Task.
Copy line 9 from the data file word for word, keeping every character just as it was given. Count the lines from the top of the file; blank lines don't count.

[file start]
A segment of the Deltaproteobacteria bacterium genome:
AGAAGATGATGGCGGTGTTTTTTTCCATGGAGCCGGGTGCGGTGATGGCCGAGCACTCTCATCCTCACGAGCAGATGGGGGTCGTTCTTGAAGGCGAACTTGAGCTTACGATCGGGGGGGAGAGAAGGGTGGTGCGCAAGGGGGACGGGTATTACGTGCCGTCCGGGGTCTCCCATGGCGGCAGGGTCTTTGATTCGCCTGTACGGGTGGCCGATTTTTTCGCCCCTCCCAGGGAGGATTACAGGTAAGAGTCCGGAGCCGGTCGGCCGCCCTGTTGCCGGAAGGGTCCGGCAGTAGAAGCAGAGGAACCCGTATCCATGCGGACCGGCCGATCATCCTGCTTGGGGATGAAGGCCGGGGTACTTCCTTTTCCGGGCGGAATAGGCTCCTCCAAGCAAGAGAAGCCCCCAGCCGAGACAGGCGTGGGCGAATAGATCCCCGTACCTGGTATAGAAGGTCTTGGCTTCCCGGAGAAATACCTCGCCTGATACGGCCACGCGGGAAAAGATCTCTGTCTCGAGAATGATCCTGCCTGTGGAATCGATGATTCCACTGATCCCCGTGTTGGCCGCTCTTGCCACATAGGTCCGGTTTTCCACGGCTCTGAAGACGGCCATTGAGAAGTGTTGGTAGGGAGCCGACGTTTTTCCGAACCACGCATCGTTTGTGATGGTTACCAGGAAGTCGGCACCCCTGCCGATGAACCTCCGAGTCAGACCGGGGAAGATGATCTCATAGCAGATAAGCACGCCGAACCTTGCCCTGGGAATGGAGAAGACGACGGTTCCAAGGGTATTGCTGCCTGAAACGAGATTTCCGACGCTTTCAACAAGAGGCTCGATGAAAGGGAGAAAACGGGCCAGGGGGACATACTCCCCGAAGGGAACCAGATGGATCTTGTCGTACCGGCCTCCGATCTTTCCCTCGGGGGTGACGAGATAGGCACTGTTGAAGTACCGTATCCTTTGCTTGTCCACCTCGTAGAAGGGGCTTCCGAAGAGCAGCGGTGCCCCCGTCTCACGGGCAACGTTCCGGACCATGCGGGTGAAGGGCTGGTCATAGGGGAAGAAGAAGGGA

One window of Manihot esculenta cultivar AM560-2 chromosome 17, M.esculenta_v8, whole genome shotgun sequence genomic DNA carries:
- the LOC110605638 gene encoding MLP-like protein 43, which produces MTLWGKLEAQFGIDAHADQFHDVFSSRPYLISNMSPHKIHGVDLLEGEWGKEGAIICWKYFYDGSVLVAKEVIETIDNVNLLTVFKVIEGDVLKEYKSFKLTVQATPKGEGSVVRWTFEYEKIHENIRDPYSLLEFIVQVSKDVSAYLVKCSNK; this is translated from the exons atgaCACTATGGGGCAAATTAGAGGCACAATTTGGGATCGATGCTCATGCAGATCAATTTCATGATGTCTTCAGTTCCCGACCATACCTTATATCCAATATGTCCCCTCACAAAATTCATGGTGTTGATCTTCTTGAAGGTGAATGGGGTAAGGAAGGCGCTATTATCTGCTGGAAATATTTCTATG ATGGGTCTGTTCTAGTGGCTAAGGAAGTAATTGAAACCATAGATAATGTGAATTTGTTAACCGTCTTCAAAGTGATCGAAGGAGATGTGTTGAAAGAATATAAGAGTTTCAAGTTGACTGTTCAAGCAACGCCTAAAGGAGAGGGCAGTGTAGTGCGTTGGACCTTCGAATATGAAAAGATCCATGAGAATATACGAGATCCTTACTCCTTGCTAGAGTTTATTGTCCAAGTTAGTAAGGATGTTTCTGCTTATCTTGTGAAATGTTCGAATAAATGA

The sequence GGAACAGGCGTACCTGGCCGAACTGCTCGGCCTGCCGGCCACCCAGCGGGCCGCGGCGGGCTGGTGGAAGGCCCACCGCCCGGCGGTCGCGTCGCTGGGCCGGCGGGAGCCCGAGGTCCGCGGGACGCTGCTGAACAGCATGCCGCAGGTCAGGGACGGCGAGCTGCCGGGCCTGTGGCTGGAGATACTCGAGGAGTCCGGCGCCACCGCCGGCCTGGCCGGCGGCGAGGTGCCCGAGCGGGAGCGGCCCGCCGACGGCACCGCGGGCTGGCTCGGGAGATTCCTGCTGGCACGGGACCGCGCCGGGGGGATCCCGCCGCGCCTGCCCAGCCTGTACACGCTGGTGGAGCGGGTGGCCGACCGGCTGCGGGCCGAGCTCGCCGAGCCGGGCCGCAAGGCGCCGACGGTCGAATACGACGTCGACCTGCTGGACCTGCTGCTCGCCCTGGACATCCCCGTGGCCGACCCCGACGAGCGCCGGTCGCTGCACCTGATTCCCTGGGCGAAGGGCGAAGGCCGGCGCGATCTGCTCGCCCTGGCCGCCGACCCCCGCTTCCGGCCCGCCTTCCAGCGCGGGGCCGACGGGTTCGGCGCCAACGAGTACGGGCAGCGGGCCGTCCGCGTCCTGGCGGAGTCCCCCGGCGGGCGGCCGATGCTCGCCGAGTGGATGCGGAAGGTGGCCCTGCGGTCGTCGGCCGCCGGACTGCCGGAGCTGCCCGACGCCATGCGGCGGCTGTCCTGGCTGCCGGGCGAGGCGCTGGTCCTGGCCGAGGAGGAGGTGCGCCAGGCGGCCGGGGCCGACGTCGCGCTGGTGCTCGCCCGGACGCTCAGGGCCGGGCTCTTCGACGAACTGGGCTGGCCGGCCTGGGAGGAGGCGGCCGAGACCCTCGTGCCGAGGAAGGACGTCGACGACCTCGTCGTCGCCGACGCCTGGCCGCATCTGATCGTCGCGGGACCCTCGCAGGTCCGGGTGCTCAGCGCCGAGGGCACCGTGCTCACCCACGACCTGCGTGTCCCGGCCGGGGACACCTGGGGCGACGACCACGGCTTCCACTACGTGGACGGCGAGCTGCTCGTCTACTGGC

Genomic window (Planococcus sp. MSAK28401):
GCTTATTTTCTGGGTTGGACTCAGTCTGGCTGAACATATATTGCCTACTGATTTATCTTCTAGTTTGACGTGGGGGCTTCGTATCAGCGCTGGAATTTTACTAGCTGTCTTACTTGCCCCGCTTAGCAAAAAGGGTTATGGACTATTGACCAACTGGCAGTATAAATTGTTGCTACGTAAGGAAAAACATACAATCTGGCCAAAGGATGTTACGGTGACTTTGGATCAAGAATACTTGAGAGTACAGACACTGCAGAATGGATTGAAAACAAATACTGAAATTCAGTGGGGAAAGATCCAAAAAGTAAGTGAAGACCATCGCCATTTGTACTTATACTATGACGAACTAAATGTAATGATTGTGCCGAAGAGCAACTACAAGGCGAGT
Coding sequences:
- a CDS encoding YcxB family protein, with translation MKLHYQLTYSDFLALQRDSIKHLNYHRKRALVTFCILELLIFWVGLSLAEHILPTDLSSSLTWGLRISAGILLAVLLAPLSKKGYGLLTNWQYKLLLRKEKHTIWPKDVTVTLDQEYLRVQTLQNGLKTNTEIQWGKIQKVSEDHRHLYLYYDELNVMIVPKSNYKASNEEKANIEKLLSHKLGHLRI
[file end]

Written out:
- a CDS encoding YcxB family protein, with translation MKLHYQLTYSDFLALQRDSIKHLNYHRKRALVTFCILELLIFWVGLSLAEHILPTDLSSSLTWGLRISAGILLAVLLAPLSKKGYGLLTNWQYKLLLRKEKHTIWPKDVTVTLDQEYLRVQTLQNGLKTNTEIQWGKIQKVSEDHRHLYLYYDELNVMIVPKSNYKASNEEKANIEKLLSHKLGHLRI